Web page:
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  • Centering work on a rotary table

    How do you center your work on a rotary table, when all you have on the work is a mark where it's supposed to centered to?

    Albert

  • #2
    roughly centre it by eye, now bring a stationary pointer over the mark & rotate the table, adjusting as needed. When you get to the point where the table rotates but the mark doesn't move - you are there!
    Tel

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    • #3
      Good question. I am interested in seeing some ideas myself.

      I turned a tapered plug on my lathe that drops into the center hole. The top of the plug has a 0.500" diameter end that I aligh with a 0.500" edge finder that I place in a collet in the headstock.

      This allows me to quickly find the center of the table to about 0.002 to 0.005" if I am in a hurry. Once set, I zero my X and Y counters on the DRO.

      To locate work on the table I install a pointer in the mill's headstock and use that to point the work or I can use the edge finder and subtract 0.250".

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      • #4
        If you centerpunch the mark, you can use a wiggler to indicate it. Center the table first of course.
        I picked up a Blake Coaxial indicator on eBay for $35.00. Great little tool for centering on milling machime.
        One of the Lautard books had article on making your own. I did one of these too, and it works as well as the Blake.
        Jim H.

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        • #5
          Depends in part on how accurate you need to be. The ideas given above are pretty much what I'd do, probably.

          Expanding a bit on debequem's idea: I've got a center plug with a 1/2" dia. hole in it, about 1/2" deep. I've also got a selection of smaller 1/2" dia. plugs that can drop into that hole, with various diameters turned on their tops. That way, if the workpiece has, say, a 1/4" hole in it that needs to be centered, I can drop in the small plug with the 1/4" projection and set the work onto it. If I need some size I don't already have, it's a trivial matter to turn up another small plug out of 1/2" rod. It's probably accurate to under 0.005", which is usually good enough. If it needs to be better, I take the time to use an indicator.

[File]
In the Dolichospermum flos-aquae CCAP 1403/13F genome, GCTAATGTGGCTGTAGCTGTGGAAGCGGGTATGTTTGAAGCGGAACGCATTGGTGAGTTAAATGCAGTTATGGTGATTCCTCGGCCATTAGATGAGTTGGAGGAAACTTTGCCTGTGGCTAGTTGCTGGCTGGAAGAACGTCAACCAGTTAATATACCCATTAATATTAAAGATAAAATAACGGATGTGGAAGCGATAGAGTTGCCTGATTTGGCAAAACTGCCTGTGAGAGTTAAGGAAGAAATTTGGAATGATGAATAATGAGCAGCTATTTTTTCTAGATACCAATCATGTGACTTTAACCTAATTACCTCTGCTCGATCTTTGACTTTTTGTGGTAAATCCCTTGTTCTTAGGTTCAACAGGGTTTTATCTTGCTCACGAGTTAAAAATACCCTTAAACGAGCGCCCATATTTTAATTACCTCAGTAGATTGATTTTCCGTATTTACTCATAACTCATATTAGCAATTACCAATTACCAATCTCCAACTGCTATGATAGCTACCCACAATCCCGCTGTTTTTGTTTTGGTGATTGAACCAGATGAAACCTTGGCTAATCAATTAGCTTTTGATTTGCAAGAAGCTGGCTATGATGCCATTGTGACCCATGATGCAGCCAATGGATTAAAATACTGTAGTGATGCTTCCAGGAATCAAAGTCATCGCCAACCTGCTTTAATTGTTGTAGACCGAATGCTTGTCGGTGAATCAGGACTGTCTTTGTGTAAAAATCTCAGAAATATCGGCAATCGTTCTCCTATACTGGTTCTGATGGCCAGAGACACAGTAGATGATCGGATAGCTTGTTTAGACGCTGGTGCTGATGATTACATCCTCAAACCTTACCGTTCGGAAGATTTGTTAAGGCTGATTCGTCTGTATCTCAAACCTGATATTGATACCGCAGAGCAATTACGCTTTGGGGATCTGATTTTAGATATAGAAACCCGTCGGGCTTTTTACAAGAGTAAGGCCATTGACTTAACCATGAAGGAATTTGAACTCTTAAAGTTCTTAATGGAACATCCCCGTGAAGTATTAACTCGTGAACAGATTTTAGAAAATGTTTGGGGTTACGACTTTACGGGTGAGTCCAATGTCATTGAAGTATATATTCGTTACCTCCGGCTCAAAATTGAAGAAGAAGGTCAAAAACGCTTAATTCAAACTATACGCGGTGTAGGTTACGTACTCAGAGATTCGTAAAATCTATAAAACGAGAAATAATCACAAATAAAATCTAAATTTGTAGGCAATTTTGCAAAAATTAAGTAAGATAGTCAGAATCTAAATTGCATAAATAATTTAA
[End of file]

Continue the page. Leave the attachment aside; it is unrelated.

----------
          Try to make a living, not a killing. -- Utah Phillips
          Don't believe everything you know. -- Bumper sticker
          Everybody is ignorant, only on different subjects. -- Will Rogers
          There are lots of people who mistake their imagination for their memory. - Josh Billings
          Law of Logical Argument - Anything is possible if you don't know what you are talking about.
          Don't own anything you have to feed or paint. - Hood River Blackie

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          • #6
            Use an indicator on round parts and an edge finder on square. Quick way to get close on round parts is to use the edge finder. Touch on the surface and zero your DRO on the incremental setting. Move in this axis only and touch the other side. Take the reading from the DRO and move half of the incremental distance towards center for this axis. You will be close to center in that axis. Now set zero in the absolute screen of your DRO for. Repeat for the other axis and you will be very close to center.

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            • #7
              Thanks for all the ideas. I was hoping that there was some nifty trick, but I guess sometime there no shortcut.

              Albert

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              • #8
                One of the best tools I've got is a centering scope. There are so many uses for it ~ in fact I discover another use almost daily! It can be used for re-setting tailstock on centre, picking up centre popped drill positions on the drill press, checking qaulity of small drill regrinds (by looking into the spot drilled into a piece of scrap) ~ and of course for centering work in the mill.

                Once you've got the table centred (as amply described in previous replies) and then moved x (or y) co-ordinates to the desired radii of operation; now comes the tricky bit, especially if you have an odd shaped piece of work. I would suggest you blue up and scribe 'mark out' lines, or centre pop, as the job requires; the centering scope fits into the tool holder and the work can be positioned 'spot on'.